The 2014 fall/holiday movie season – a.k.a. the awards season – brings with it four candidates for McConaissance-style comebacks: Reese Witherspoon, Steve Carell, Michael Keaton and Shia LaBeouf. All have films on tap that could alter their career trajectories.

Renner movie focuses on the late Capitol investigative reporter Gary Webb

Fall movies are on the horizon and The Bee’s Carla Meyer gives you a glimpse of films hitting the box office for the rest of the season.

Perhaps as a sign this summer couldn't be over soon enough for Hollywood, the top three positions at the box office for the weekend were exactly the same as last week: "Guardians of the Galaxy" continued its surprising run with an estimated three-day draw of $16.3 million, and with a cumulative total of $274.6 million in the U.S. and Canada through Sunday, the film became the top box-office draw not only of the summer but of the year so far, passing "Captain America: The Winter Solider."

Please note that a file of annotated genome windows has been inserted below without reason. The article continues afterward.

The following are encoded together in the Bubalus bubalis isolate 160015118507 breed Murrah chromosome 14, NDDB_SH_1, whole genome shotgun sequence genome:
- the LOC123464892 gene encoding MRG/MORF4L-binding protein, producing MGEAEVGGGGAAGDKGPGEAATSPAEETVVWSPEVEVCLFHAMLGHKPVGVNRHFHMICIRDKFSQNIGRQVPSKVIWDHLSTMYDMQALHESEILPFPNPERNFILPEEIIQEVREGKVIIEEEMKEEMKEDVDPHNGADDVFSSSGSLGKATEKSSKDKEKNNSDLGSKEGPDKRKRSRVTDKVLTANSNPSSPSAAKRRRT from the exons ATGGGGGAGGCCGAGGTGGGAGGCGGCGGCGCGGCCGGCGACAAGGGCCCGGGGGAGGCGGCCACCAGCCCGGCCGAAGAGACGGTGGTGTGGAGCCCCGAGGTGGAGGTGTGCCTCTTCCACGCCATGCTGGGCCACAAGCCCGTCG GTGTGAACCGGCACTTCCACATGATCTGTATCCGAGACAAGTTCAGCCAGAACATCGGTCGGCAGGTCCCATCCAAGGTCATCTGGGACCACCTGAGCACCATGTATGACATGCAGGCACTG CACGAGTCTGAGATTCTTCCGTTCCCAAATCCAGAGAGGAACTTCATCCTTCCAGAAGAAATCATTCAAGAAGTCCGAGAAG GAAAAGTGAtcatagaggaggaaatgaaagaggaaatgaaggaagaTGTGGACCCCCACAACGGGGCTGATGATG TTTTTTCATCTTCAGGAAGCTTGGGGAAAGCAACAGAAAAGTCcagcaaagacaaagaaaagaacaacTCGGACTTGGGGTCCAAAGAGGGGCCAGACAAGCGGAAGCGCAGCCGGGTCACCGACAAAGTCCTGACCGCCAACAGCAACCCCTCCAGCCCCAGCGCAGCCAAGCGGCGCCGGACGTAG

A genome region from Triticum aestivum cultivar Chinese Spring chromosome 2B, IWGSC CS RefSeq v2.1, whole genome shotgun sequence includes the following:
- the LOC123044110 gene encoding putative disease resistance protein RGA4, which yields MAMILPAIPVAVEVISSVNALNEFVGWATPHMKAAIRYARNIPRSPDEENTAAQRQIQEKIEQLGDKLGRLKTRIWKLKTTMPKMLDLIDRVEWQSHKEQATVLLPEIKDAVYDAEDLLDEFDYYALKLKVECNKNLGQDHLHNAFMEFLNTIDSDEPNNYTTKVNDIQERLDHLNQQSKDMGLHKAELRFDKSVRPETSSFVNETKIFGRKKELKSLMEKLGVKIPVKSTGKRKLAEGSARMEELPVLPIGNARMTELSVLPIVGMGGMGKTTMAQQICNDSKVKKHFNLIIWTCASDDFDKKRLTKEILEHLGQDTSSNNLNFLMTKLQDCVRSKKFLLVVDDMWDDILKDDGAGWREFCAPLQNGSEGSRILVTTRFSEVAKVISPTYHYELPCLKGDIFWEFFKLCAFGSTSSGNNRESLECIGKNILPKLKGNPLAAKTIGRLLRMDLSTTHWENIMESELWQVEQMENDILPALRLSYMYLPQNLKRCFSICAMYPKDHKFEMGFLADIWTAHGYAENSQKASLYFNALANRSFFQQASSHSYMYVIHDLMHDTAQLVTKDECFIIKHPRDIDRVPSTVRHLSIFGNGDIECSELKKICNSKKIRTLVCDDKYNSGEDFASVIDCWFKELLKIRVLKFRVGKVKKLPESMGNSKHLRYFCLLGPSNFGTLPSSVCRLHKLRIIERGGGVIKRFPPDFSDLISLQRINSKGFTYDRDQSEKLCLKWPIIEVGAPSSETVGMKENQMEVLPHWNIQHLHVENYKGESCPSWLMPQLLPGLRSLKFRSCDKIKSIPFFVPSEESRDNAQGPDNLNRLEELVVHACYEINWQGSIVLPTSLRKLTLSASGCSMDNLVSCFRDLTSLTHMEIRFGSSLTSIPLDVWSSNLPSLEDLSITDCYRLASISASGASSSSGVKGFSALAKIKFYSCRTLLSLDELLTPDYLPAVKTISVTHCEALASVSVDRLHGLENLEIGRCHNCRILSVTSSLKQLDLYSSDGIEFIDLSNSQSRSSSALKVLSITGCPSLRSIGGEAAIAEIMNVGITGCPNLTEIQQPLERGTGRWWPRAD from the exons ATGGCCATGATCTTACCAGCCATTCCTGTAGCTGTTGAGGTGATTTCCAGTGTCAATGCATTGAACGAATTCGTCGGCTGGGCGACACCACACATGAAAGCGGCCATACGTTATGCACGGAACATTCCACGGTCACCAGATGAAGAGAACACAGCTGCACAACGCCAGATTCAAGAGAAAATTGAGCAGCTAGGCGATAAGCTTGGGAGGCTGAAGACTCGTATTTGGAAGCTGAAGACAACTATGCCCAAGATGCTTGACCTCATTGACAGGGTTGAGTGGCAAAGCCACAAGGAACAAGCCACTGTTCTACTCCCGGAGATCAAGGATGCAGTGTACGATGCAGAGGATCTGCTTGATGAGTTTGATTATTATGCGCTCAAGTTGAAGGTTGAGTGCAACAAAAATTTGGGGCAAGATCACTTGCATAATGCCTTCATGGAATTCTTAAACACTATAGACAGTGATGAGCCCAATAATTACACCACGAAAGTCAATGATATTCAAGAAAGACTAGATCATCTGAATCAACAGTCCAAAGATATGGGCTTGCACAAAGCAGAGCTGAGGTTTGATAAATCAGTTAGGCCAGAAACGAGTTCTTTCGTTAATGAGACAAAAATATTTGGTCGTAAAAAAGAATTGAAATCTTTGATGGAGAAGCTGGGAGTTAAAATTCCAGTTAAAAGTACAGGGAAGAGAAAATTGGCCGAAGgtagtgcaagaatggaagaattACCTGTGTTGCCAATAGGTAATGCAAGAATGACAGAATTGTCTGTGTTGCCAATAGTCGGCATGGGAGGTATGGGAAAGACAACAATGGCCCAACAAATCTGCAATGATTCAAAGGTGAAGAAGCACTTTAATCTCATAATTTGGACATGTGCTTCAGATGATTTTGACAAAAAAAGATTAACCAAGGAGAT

If you had to guess which movie director was recently the first to be granted access to the nonpublic areas of the catacombs six stories beneath the streets of Paris, you might say, Luc Besson, Leos Carax or another of France’s most prominent names.

The force is with Harrison Ford.

Current films are reviewed each week to provide parents a guide to decide what may be appropriate to younger viewers

Grass Valley native Brice to show his psychological thriller, a hit at South by Southwest, at Nevada City Film Festival

On his 60th birthday in May 2013, Pierce Brosnan woke up in Belgrade, Serbia. In three days he was to start shooting a new action-thriller called “The November Man,” playing a world-weary but still lethal ex-CIA agent – the sort of role that would involve a whole lot of running, jumping, pistol-whipping and fireball-dodging.